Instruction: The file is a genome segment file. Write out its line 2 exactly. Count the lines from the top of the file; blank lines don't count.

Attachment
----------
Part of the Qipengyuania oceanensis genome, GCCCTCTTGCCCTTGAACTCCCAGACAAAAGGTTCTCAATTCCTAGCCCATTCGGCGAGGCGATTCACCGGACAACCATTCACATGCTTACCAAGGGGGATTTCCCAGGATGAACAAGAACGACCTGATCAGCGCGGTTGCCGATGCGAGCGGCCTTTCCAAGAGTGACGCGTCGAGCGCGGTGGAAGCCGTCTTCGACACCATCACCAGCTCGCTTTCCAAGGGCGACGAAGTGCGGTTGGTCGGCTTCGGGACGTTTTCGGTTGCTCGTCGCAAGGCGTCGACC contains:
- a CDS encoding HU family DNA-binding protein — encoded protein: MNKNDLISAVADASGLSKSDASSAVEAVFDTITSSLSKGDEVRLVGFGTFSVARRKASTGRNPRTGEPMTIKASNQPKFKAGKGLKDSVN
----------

- a CDS encoding HU family DNA-binding protein — encoded protein: MNKNDLISAVADASGLSKSDASSAVEAVFDTITSSLSKGDEVRLVGFGTFSVARRKASTGRNPRTGEPMTIKASNQPKFKAGKGLKDSVN